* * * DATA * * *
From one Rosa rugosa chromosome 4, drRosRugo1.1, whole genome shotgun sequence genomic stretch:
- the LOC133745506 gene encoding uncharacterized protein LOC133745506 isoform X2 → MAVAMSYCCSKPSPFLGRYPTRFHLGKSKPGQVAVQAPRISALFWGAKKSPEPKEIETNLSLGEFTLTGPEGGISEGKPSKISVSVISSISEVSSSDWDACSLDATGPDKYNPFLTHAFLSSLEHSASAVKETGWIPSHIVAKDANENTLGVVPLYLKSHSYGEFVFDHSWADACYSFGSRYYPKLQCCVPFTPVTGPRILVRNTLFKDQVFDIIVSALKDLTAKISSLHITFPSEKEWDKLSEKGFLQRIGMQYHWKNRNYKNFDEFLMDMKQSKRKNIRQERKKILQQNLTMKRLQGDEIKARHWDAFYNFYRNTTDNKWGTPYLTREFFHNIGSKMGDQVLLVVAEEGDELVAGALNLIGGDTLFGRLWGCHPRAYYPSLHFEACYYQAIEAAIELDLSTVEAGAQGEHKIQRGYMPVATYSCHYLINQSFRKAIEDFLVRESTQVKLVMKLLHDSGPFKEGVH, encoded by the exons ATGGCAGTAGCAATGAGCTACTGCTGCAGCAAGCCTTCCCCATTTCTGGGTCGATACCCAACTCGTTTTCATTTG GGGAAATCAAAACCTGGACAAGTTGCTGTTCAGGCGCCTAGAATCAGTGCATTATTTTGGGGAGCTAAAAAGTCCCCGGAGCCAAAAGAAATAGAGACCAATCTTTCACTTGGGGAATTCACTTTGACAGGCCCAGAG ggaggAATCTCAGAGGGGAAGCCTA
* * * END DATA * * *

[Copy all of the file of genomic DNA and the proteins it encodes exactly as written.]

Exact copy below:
From one Rosa rugosa chromosome 4, drRosRugo1.1, whole genome shotgun sequence genomic stretch:
- the LOC133745506 gene encoding uncharacterized protein LOC133745506 isoform X2 → MAVAMSYCCSKPSPFLGRYPTRFHLGKSKPGQVAVQAPRISALFWGAKKSPEPKEIETNLSLGEFTLTGPEGGISEGKPSKISVSVISSISEVSSSDWDACSLDATGPDKYNPFLTHAFLSSLEHSASAVKETGWIPSHIVAKDANENTLGVVPLYLKSHSYGEFVFDHSWADACYSFGSRYYPKLQCCVPFTPVTGPRILVRNTLFKDQVFDIIVSALKDLTAKISSLHITFPSEKEWDKLSEKGFLQRIGMQYHWKNRNYKNFDEFLMDMKQSKRKNIRQERKKILQQNLTMKRLQGDEIKARHWDAFYNFYRNTTDNKWGTPYLTREFFHNIGSKMGDQVLLVVAEEGDELVAGALNLIGGDTLFGRLWGCHPRAYYPSLHFEACYYQAIEAAIELDLSTVEAGAQGEHKIQRGYMPVATYSCHYLINQSFRKAIEDFLVRESTQVKLVMKLLHDSGPFKEGVH, encoded by the exons ATGGCAGTAGCAATGAGCTACTGCTGCAGCAAGCCTTCCCCATTTCTGGGTCGATACCCAACTCGTTTTCATTTG GGGAAATCAAAACCTGGACAAGTTGCTGTTCAGGCGCCTAGAATCAGTGCATTATTTTGGGGAGCTAAAAAGTCCCCGGAGCCAAAAGAAATAGAGACCAATCTTTCACTTGGGGAATTCACTTTGACAGGCCCAGAG ggaggAATCTCAGAGGGGAAGCCTA